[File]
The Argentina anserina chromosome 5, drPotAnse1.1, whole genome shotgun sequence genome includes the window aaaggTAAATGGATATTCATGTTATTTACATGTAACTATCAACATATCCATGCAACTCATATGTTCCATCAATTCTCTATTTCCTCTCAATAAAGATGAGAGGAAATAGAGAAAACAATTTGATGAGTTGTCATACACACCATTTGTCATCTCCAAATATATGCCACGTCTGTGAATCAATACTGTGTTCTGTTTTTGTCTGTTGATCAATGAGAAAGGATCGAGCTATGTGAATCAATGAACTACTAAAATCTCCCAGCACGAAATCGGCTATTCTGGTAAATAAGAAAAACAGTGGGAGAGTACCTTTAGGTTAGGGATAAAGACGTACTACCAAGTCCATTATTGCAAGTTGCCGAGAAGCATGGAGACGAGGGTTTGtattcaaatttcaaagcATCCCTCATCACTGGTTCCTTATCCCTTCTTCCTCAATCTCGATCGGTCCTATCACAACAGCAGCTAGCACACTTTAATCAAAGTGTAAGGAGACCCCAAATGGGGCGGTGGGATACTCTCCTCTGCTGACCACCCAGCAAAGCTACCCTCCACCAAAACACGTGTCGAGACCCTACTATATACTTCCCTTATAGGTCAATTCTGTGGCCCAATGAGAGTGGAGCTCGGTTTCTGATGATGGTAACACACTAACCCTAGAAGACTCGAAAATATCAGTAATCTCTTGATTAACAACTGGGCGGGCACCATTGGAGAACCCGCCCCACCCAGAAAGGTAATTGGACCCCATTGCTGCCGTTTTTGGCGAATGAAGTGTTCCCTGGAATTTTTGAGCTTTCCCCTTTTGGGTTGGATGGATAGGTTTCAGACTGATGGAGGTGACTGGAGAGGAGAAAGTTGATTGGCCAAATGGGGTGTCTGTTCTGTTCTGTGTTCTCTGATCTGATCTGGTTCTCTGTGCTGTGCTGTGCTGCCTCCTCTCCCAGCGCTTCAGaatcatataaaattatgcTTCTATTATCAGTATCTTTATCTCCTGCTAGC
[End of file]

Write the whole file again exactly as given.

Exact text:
The Argentina anserina chromosome 5, drPotAnse1.1, whole genome shotgun sequence genome includes the window aaaggTAAATGGATATTCATGTTATTTACATGTAACTATCAACATATCCATGCAACTCATATGTTCCATCAATTCTCTATTTCCTCTCAATAAAGATGAGAGGAAATAGAGAAAACAATTTGATGAGTTGTCATACACACCATTTGTCATCTCCAAATATATGCCACGTCTGTGAATCAATACTGTGTTCTGTTTTTGTCTGTTGATCAATGAGAAAGGATCGAGCTATGTGAATCAATGAACTACTAAAATCTCCCAGCACGAAATCGGCTATTCTGGTAAATAAGAAAAACAGTGGGAGAGTACCTTTAGGTTAGGGATAAAGACGTACTACCAAGTCCATTATTGCAAGTTGCCGAGAAGCATGGAGACGAGGGTTTGtattcaaatttcaaagcATCCCTCATCACTGGTTCCTTATCCCTTCTTCCTCAATCTCGATCGGTCCTATCACAACAGCAGCTAGCACACTTTAATCAAAGTGTAAGGAGACCCCAAATGGGGCGGTGGGATACTCTCCTCTGCTGACCACCCAGCAAAGCTACCCTCCACCAAAACACGTGTCGAGACCCTACTATATACTTCCCTTATAGGTCAATTCTGTGGCCCAATGAGAGTGGAGCTCGGTTTCTGATGATGGTAACACACTAACCCTAGAAGACTCGAAAATATCAGTAATCTCTTGATTAACAACTGGGCGGGCACCATTGGAGAACCCGCCCCACCCAGAAAGGTAATTGGACCCCATTGCTGCCGTTTTTGGCGAATGAAGTGTTCCCTGGAATTTTTGAGCTTTCCCCTTTTGGGTTGGATGGATAGGTTTCAGACTGATGGAGGTGACTGGAGAGGAGAAAGTTGATTGGCCAAATGGGGTGTCTGTTCTGTTCTGTGTTCTCTGATCTGATCTGGTTCTCTGTGCTGTGCTGTGCTGCCTCCTCTCCCAGCGCTTCAGaatcatataaaattatgcTTCTATTATCAGTATCTTTATCTCCTGCTAGC